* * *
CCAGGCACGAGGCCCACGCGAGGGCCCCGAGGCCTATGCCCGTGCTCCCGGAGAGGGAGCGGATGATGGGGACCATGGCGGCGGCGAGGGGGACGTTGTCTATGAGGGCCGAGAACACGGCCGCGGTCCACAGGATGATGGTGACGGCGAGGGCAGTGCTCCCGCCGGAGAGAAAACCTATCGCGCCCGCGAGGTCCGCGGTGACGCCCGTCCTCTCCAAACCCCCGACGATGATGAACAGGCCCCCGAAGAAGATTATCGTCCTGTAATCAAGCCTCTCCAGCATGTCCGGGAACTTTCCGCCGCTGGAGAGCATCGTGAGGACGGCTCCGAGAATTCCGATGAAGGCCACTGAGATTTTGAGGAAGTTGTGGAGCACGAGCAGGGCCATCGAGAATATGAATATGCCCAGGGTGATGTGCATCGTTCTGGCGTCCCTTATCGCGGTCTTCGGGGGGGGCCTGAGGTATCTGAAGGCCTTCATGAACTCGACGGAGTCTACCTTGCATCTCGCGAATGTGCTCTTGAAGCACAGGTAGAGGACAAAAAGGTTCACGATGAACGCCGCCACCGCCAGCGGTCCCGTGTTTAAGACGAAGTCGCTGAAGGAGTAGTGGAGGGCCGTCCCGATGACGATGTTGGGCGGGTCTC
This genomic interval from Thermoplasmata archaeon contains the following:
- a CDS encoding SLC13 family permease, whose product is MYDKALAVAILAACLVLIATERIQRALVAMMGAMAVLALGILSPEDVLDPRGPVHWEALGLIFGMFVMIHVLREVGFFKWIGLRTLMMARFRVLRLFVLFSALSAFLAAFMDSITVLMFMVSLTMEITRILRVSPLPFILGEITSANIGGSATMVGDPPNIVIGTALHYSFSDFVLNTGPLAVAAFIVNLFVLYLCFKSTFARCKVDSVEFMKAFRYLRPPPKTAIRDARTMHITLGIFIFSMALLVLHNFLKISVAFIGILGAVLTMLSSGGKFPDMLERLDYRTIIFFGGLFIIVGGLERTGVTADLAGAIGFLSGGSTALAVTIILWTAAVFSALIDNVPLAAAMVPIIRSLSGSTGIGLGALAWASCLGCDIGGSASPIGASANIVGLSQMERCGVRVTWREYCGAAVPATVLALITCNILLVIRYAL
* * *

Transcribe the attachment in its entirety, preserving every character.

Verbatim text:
CCAGGCACGAGGCCCACGCGAGGGCCCCGAGGCCTATGCCCGTGCTCCCGGAGAGGGAGCGGATGATGGGGACCATGGCGGCGGCGAGGGGGACGTTGTCTATGAGGGCCGAGAACACGGCCGCGGTCCACAGGATGATGGTGACGGCGAGGGCAGTGCTCCCGCCGGAGAGAAAACCTATCGCGCCCGCGAGGTCCGCGGTGACGCCCGTCCTCTCCAAACCCCCGACGATGATGAACAGGCCCCCGAAGAAGATTATCGTCCTGTAATCAAGCCTCTCCAGCATGTCCGGGAACTTTCCGCCGCTGGAGAGCATCGTGAGGACGGCTCCGAGAATTCCGATGAAGGCCACTGAGATTTTGAGGAAGTTGTGGAGCACGAGCAGGGCCATCGAGAATATGAATATGCCCAGGGTGATGTGCATCGTTCTGGCGTCCCTTATCGCGGTCTTCGGGGGGGGCCTGAGGTATCTGAAGGCCTTCATGAACTCGACGGAGTCTACCTTGCATCTCGCGAATGTGCTCTTGAAGCACAGGTAGAGGACAAAAAGGTTCACGATGAACGCCGCCACCGCCAGCGGTCCCGTGTTTAAGACGAAGTCGCTGAAGGAGTAGTGGAGGGCCGTCCCGATGACGATGTTGGGCGGGTCTC
This genomic interval from Thermoplasmata archaeon contains the following:
- a CDS encoding SLC13 family permease, whose product is MYDKALAVAILAACLVLIATERIQRALVAMMGAMAVLALGILSPEDVLDPRGPVHWEALGLIFGMFVMIHVLREVGFFKWIGLRTLMMARFRVLRLFVLFSALSAFLAAFMDSITVLMFMVSLTMEITRILRVSPLPFILGEITSANIGGSATMVGDPPNIVIGTALHYSFSDFVLNTGPLAVAAFIVNLFVLYLCFKSTFARCKVDSVEFMKAFRYLRPPPKTAIRDARTMHITLGIFIFSMALLVLHNFLKISVAFIGILGAVLTMLSSGGKFPDMLERLDYRTIIFFGGLFIIVGGLERTGVTADLAGAIGFLSGGSTALAVTIILWTAAVFSALIDNVPLAAAMVPIIRSLSGSTGIGLGALAWASCLGCDIGGSASPIGASANIVGLSQMERCGVRVTWREYCGAAVPATVLALITCNILLVIRYAL